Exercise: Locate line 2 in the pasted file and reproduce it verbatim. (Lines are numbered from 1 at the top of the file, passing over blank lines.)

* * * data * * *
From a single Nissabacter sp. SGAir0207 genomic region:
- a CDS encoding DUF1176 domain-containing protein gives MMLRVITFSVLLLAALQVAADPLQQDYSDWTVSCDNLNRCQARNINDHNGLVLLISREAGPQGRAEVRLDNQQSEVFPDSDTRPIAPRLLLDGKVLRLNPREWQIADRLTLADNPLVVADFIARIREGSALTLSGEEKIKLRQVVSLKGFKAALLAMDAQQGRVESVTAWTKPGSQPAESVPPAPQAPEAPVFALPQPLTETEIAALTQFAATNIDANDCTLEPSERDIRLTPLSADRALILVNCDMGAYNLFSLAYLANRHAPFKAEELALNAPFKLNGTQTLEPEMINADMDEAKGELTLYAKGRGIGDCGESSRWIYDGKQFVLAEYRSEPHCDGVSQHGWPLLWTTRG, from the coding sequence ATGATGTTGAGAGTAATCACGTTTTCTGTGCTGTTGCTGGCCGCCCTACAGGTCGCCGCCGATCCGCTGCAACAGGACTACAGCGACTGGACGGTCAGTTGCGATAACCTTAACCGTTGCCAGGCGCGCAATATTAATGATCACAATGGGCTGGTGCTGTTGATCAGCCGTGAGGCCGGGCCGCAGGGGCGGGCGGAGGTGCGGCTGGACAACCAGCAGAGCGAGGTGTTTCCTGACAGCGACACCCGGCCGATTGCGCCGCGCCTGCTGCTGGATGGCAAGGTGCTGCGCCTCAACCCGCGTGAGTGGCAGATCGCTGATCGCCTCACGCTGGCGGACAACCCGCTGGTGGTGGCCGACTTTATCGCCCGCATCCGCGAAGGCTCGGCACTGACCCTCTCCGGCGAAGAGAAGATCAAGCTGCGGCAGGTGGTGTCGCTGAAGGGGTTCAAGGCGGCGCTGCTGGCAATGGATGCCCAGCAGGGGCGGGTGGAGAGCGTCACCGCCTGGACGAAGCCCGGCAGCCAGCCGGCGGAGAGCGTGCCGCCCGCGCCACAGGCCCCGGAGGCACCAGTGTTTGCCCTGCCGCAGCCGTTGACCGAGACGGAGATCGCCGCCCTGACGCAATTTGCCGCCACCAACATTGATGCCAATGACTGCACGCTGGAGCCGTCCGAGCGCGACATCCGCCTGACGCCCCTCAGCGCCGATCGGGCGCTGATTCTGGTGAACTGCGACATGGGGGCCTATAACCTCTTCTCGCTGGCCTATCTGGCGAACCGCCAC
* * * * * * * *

- a CDS encoding DUF1176 domain-containing protein gives MMLRVITFSVLLLAALQVAADPLQQDYSDWTVSCDNLNRCQARNINDHNGLVLLISREAGPQGRAEVRLDNQQSEVFPDSDTRPIAPRLLLDGKVLRLNPREWQIADRLTLADNPLVVADFIARIREGSALTLSGEEKIKLRQVVSLKGFKAALLAMDAQQGRVESVTAWTKPGSQPAESVPPAPQAPEAPVFALPQPLTETEIAALTQFAATNIDANDCTLEPSERDIRLTPLSADRALILVNCDMGAYNLFSLAYLANRHAPFKAEELALNAPFKLNGTQTLEPEMINADMDEAKGELTLYAKGRGIGDCGESSRWIYDGKQFVLAEYRSEPHCDGVSQHGWPLLWTTRG, from the coding sequence ATGATGTTGAGAGTAATCACGTTTTCTGTGCTGTTGCTGGCCGCCCTACAGGTCGCCGCCGATCCGCTGCAACAGGACTACAGCGACTGGACGGTCAGTTGCGATAACCTTAACCGTTGCCAGGCGCGCAATATTAATGATCACAATGGGCTGGTGCTGTTGATCAGCCGTGAGGCCGGGCCGCAGGGGCGGGCGGAGGTGCGGCTGGACAACCAGCAGAGCGAGGTGTTTCCTGACAGCGACACCCGGCCGATTGCGCCGCGCCTGCTGCTGGATGGCAAGGTGCTGCGCCTCAACCCGCGTGAGTGGCAGATCGCTGATCGCCTCACGCTGGCGGACAACCCGCTGGTGGTGGCCGACTTTATCGCCCGCATCCGCGAAGGCTCGGCACTGACCCTCTCCGGCGAAGAGAAGATCAAGCTGCGGCAGGTGGTGTCGCTGAAGGGGTTCAAGGCGGCGCTGCTGGCAATGGATGCCCAGCAGGGGCGGGTGGAGAGCGTCACCGCCTGGACGAAGCCCGGCAGCCAGCCGGCGGAGAGCGTGCCGCCCGCGCCACAGGCCCCGGAGGCACCAGTGTTTGCCCTGCCGCAGCCGTTGACCGAGACGGAGATCGCCGCCCTGACGCAATTTGCCGCCACCAACATTGATGCCAATGACTGCACGCTGGAGCCGTCCGAGCGCGACATCCGCCTGACGCCCCTCAGCGCCGATCGGGCGCTGATTCTGGTGAACTGCGACATGGGGGCCTATAACCTCTTCTCGCTGGCCTATCTGGCGAACCGCCAC